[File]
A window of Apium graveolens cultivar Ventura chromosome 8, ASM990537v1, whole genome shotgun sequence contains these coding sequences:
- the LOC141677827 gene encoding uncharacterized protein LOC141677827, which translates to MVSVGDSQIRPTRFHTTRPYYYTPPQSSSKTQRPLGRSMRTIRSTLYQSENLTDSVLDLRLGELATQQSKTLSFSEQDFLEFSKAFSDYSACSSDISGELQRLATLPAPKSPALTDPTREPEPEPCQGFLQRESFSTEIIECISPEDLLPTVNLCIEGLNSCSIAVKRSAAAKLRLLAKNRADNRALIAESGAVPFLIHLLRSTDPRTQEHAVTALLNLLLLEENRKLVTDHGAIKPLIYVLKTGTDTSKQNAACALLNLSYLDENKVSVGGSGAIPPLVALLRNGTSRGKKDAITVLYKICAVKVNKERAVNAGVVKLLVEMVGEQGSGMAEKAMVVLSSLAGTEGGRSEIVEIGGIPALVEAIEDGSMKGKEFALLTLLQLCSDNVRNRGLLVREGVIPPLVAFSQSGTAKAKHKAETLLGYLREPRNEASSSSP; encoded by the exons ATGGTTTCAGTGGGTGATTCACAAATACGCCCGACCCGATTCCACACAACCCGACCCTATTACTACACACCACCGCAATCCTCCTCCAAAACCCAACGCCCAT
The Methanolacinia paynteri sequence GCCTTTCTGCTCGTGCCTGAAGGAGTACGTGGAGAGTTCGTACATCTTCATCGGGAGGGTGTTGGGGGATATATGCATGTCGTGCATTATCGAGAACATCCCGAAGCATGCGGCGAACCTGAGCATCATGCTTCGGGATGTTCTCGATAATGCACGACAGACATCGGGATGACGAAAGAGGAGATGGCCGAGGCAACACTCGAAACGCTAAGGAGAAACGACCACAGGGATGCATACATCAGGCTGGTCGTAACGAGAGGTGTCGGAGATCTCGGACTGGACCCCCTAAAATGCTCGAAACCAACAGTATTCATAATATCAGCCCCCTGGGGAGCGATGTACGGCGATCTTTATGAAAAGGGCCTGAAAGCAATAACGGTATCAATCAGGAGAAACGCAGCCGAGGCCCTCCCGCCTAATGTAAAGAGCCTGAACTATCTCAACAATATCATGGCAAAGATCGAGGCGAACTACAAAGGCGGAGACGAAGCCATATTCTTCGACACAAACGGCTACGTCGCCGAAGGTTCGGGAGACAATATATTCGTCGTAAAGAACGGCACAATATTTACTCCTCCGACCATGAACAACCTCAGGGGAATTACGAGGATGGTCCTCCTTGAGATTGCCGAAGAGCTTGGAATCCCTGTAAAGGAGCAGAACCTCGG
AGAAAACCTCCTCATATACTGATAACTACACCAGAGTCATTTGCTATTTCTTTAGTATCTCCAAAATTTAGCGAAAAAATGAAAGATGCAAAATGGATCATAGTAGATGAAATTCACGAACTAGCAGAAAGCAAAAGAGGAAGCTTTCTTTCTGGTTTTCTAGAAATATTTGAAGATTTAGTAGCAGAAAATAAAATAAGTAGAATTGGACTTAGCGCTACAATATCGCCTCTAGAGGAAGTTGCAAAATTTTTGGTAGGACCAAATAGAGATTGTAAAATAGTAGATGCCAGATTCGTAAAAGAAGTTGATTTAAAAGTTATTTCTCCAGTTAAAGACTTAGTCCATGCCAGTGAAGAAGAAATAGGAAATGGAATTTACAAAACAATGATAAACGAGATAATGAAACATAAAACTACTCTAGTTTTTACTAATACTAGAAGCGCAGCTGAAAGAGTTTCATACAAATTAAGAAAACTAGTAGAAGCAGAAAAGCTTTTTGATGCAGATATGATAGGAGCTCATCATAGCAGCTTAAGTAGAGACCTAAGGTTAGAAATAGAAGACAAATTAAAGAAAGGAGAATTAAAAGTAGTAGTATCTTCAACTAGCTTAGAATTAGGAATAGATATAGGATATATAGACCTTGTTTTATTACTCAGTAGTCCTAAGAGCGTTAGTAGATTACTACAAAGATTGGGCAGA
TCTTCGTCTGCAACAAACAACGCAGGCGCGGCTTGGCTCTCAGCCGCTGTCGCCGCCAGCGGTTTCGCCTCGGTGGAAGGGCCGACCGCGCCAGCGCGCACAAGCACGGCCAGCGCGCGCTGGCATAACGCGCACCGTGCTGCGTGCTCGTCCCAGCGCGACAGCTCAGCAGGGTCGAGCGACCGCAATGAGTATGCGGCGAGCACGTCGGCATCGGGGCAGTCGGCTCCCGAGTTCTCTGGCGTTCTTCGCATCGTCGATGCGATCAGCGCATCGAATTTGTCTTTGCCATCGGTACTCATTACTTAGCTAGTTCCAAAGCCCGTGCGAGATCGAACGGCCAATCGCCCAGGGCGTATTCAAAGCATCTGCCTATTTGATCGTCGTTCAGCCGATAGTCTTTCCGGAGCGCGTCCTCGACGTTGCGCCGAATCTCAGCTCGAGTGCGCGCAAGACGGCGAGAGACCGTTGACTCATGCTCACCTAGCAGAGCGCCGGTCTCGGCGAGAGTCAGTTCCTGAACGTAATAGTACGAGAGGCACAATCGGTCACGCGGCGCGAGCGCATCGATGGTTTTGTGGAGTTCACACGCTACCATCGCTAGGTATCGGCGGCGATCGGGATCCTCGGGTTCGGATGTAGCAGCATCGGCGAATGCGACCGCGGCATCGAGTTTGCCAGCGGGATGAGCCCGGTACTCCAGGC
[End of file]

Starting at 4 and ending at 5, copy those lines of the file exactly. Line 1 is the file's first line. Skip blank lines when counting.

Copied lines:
AGAAAACCTCCTCATATACTGATAACTACACCAGAGTCATTTGCTATTTCTTTAGTATCTCCAAAATTTAGCGAAAAAATGAAAGATGCAAAATGGATCATAGTAGATGAAATTCACGAACTAGCAGAAAGCAAAAGAGGAAGCTTTCTTTCTGGTTTTCTAGAAATATTTGAAGATTTAGTAGCAGAAAATAAAATAAGTAGAATTGGACTTAGCGCTACAATATCGCCTCTAGAGGAAGTTGCAAAATTTTTGGTAGGACCAAATAGAGATTGTAAAATAGTAGATGCCAGATTCGTAAAAGAAGTTGATTTAAAAGTTATTTCTCCAGTTAAAGACTTAGTCCATGCCAGTGAAGAAGAAATAGGAAATGGAATTTACAAAACAATGATAAACGAGATAATGAAACATAAAACTACTCTAGTTTTTACTAATACTAGAAGCGCAGCTGAAAGAGTTTCATACAAATTAAGAAAACTAGTAGAAGCAGAAAAGCTTTTTGATGCAGATATGATAGGAGCTCATCATAGCAGCTTAAGTAGAGACCTAAGGTTAGAAATAGAAGACAAATTAAAGAAAGGAGAATTAAAAGTAGTAGTATCTTCAACTAGCTTAGAATTAGGAATAGATATAGGATATATAGACCTTGTTTTATTACTCAGTAGTCCTAAGAGCGTTAGTAGATTACTACAAAGATTGGGCAGA
TCTTCGTCTGCAACAAACAACGCAGGCGCGGCTTGGCTCTCAGCCGCTGTCGCCGCCAGCGGTTTCGCCTCGGTGGAAGGGCCGACCGCGCCAGCGCGCACAAGCACGGCCAGCGCGCGCTGGCATAACGCGCACCGTGCTGCGTGCTCGTCCCAGCGCGACAGCTCAGCAGGGTCGAGCGACCGCAATGAGTATGCGGCGAGCACGTCGGCATCGGGGCAGTCGGCTCCCGAGTTCTCTGGCGTTCTTCGCATCGTCGATGCGATCAGCGCATCGAATTTGTCTTTGCCATCGGTACTCATTACTTAGCTAGTTCCAAAGCCCGTGCGAGATCGAACGGCCAATCGCCCAGGGCGTATTCAAAGCATCTGCCTATTTGATCGTCGTTCAGCCGATAGTCTTTCCGGAGCGCGTCCTCGACGTTGCGCCGAATCTCAGCTCGAGTGCGCGCAAGACGGCGAGAGACCGTTGACTCATGCTCACCTAGCAGAGCGCCGGTCTCGGCGAGAGTCAGTTCCTGAACGTAATAGTACGAGAGGCACAATCGGTCACGCGGCGCGAGCGCATCGATGGTTTTGTGGAGTTCACACGCTACCATCGCTAGGTATCGGCGGCGATCGGGATCCTCGGGTTCGGATGTAGCAGCATCGGCGAATGCGACCGCGGCATCGAGTTTGCCAGCGGGATGAGCCCGGTACTCCAGGC